Skip to main content

Lean and Agile delivery

Realize Agile-at-scale from teams to the enterprise

Planview Blog

Your Path to Work and Resource Management
Lean and Agile

Agile Transformation: 10 Lessons Learned (so far) on our Agile Journey

10-lessons-learned-on-our-agile-journey

As a product leader, I get the question all the time: “Do you use your own products?” The answer is, “Of course we do.” It’s certainly true, but up until this point, usage was mainly in a department by department basis, with each department using the product slightly different and not necessarily connected. To provide credibility and understand our customers’ struggles better on their agile transformation journey to becoming Lean-Agile enterprises, we made a strategic decision to do the same. The decision to embrace Lean and Agile practices, principles, and ceremonies across our entire company AND use our own products in the process has proven to be a bumpy ride. Not because of our products of course, but because of the amount of cultural change our employees (like yours) go through before even getting to the product conversation. This Agile transformation journey has unraveled, in some cases, decades of working a certain way, and feelings run deep when you start breaking down organizational silos, reporting structures, sharing priorities—where people physically sit in an office—and measuring success.

To be clear, we are just starting our journey and certainly don’t have everything figured out, but we are learning new things every day about how to get better. We’re starting to see pockets of real success and outcomes, so I wanted to take a few minutes to share some of our learnings thus far to give you a glimpse inside how Planview is rewiring to support new ways of working.

1. We hired an Agile Coach.

The smartest thing we did was hire an EXTERNAL Agile transformation coach to help lead this initiative. We “interviewed” him by starting with a small value stream to see how this would pan out both personality-wise and strategically for our organization. Looking back, I firmly believe our transformation would never have worked if we had anointed someone internally to lead the charge. If we had, it would look like a “products thing”—or a “name your department thing”. Getting this neutral party that didn’t know any of our history or politics worked extremely well. The coach could come in and tell us what we needed to do and forced conversations that were years overdue—without any historical knowledge or bias.

Why Lean-Agile Culture Shifts Fail

2. Cultural change is hard!

I know people say this all the time, but by far the hardest part of this journey is the cultural change (and it’s ongoing). You are asking people to work differently, think differently, and act differently. And this is really hard. We emphasize to the company that this is about #rewire, as you just can’t talk about it enough—challenging long held beliefs to think in a new way. Embracing that you are now on a new dedicated team with a team lead but still have the same functional reporting structure. That in itself is a mind bender for some folks. The whole goal is to break down any silos in the organization, work on the most important things so we are working toward and measured by the same goals. Cultural change takes time, and yes, you might lose some people in the process because they can’t get on-board with the new world—that is okay. Change is messy and a lot of hard work, but completely worth it if everyone works on teams pulling in the same direction.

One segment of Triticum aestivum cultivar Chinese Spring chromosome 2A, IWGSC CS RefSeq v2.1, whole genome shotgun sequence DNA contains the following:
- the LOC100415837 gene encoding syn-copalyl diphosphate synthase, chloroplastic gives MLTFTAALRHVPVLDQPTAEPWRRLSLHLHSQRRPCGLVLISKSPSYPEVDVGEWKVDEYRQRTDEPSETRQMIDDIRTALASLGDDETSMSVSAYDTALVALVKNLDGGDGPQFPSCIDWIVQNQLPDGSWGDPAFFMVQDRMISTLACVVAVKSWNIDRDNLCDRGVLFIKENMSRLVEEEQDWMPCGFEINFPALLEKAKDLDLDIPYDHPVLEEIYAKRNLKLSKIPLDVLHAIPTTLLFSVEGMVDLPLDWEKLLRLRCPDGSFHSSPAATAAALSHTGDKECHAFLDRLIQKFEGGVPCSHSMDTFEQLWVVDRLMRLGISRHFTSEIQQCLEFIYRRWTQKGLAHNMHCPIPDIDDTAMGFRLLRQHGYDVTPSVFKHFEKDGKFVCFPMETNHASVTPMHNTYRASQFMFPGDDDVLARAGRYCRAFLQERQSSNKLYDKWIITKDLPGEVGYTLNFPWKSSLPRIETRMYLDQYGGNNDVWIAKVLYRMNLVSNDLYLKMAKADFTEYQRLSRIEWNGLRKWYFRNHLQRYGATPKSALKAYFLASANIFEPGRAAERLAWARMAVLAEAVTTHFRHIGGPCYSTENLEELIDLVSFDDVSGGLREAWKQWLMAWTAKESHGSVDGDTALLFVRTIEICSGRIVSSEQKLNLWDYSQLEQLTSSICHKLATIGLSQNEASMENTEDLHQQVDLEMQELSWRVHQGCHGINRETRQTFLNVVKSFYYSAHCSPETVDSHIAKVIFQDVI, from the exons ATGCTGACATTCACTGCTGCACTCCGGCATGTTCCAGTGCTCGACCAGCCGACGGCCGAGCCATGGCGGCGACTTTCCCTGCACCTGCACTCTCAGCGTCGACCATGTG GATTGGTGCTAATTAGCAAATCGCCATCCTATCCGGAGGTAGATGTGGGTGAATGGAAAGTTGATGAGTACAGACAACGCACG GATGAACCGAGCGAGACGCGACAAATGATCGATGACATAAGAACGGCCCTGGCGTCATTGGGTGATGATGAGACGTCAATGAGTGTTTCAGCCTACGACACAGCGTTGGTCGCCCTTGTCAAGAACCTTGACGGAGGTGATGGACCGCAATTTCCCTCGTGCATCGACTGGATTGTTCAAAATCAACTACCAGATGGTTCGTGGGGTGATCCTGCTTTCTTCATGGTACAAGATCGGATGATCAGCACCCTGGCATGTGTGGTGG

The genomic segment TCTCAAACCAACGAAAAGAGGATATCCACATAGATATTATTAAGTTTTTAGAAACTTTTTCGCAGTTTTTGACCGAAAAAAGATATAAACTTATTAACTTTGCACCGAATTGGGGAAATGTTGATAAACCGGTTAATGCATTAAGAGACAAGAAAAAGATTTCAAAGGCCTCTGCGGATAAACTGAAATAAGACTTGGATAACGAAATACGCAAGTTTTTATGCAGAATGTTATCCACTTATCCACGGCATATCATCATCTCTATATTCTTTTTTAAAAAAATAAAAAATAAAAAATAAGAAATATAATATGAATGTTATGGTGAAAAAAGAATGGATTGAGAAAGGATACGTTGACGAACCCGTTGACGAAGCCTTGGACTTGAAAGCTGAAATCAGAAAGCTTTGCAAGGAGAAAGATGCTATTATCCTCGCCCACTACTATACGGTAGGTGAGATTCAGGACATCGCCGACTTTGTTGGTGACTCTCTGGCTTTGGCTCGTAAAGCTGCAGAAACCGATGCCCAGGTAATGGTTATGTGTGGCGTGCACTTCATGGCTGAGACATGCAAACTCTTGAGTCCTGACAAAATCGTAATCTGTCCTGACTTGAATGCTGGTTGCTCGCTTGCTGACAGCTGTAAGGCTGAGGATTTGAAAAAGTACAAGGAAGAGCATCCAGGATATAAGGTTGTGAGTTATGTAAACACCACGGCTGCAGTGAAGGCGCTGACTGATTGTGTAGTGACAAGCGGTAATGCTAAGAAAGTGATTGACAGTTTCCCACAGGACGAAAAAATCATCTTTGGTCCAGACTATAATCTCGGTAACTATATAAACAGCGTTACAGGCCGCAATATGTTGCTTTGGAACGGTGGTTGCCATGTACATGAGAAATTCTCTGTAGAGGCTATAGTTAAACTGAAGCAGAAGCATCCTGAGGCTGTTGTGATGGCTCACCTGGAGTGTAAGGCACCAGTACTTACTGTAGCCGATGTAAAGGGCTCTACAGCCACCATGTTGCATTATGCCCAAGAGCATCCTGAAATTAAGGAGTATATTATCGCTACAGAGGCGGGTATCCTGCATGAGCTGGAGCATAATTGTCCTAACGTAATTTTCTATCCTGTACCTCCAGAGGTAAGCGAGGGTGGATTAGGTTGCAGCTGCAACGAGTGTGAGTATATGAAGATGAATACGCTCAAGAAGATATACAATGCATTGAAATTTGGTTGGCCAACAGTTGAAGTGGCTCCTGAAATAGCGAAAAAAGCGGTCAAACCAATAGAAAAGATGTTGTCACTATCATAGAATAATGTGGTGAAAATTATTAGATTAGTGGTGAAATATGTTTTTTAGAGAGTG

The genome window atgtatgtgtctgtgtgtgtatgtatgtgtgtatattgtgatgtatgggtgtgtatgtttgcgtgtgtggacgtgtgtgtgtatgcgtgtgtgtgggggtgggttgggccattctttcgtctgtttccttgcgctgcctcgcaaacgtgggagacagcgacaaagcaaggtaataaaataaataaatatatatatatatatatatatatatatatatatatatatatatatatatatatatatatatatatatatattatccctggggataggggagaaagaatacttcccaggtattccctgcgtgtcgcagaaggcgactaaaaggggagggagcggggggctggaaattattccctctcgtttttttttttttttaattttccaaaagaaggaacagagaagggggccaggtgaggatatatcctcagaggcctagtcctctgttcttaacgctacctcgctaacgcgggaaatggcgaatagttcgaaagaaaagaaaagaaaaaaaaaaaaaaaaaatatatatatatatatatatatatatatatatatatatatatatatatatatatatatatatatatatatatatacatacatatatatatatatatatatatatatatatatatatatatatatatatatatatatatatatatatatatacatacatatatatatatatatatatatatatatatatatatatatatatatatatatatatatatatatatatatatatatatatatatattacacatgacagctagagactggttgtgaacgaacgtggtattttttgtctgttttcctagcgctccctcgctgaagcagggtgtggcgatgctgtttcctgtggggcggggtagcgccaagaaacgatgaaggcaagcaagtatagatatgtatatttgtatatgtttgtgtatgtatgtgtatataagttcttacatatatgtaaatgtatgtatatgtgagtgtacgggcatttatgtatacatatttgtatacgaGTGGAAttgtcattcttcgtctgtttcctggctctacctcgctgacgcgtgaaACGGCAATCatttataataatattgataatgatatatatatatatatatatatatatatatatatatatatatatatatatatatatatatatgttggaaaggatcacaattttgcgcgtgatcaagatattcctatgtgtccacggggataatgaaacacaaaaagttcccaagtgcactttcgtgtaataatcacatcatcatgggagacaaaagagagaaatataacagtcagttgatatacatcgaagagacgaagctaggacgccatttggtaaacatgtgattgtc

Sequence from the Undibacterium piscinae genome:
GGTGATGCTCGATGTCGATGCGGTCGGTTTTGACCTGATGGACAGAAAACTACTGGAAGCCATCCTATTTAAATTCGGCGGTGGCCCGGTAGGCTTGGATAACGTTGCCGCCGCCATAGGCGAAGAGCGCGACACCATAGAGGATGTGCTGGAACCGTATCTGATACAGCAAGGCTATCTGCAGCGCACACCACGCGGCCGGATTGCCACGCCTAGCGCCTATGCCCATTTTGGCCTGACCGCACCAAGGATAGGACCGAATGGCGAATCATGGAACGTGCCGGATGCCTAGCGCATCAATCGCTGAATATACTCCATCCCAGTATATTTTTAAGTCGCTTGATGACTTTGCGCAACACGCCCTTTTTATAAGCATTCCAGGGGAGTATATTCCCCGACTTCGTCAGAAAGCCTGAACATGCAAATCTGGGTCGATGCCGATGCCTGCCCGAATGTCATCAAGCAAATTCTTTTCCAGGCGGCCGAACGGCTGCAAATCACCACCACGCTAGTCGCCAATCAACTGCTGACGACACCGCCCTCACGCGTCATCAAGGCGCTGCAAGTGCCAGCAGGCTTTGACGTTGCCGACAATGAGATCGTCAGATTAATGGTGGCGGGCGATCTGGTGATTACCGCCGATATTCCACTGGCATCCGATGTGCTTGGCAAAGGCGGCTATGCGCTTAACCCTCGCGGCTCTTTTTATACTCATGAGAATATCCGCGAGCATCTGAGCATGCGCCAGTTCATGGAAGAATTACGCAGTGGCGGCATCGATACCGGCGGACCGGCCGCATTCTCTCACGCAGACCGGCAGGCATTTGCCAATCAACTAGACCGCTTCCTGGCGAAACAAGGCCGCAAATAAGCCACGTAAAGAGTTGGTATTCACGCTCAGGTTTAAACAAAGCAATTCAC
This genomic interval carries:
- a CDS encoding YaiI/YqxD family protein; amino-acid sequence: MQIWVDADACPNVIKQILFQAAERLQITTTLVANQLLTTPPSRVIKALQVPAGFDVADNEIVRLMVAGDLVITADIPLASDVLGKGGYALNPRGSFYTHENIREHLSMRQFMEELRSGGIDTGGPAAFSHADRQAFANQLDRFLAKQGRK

3. Dedicated teams are real.

The commitment to put people on dedicated teams instead of hoping part-time will suffice is critical to make an enterprise-wide Agile transformation work. People who are only dedicated to a team part-time are constantly pulled into other work they cannot say no to—this is all unplanned work and completely disrupts the ability of the full team to commit and deliver on scheduled work. And, let’s be honest. If you continue down this “part-time path,” you’re not doing anything different from traditional project-based demand management. It will never be a high-performing Agile team, and you’ll continue to ask, “why aren’t we getting to market faster like we were promised would happen with an Agile transformation?”.

Next to culture change, this is one the biggest reasons why Agile transformations fail: a lack of dedicated team structure.

A sure sign that a company is serious about the move to dedicated teams is when people actually move their desks and sit together in a cohesive unit—away from their functional teams. Obviously, this improves communication, collaboration, and team unity. Another true signal of Agile commitment is to give these dedicated teams budget that they control. Let the teams decide how to best spend the money allotted to them. If you have remote employees as part of the team, get creative—maybe have a constant FaceTime or Zoom session going so it’s very easy to include them. I fully believe that Agile will not work unless these teams form a bond and learn how best to work with each other. It’s through this bond and commitment that a team becomes high performing.

4. Agree upon the priority list and have the discipline to decide what gets de-prioritized if new work is given to the teams.

Honestly, this is still a big work in progress as a discipline for our teams. We are all so used to taking on more and more work and just figuring out a way to get it done. A lot of us come from start-ups, and there was just not room to say “no.” What has helped is not thinking about saying “no” but to say, “not now.” The hardest thing is to force a priority decision when we should be aligned to an agreed priority backlog from the Lean Portfolio Management (LPM) steering team. The cut line should not move down, but new epics and/or initiatives should be moved around in priority and then agreed as to what goes below the line “for now.” If the LPM steering team does not make sure these conversations are had and communicated to the entire value streams, we suffer from “peanut butter spreading” work across too many things—never doing anything in a world class way—and inevitably outcomes will reflect these decisions.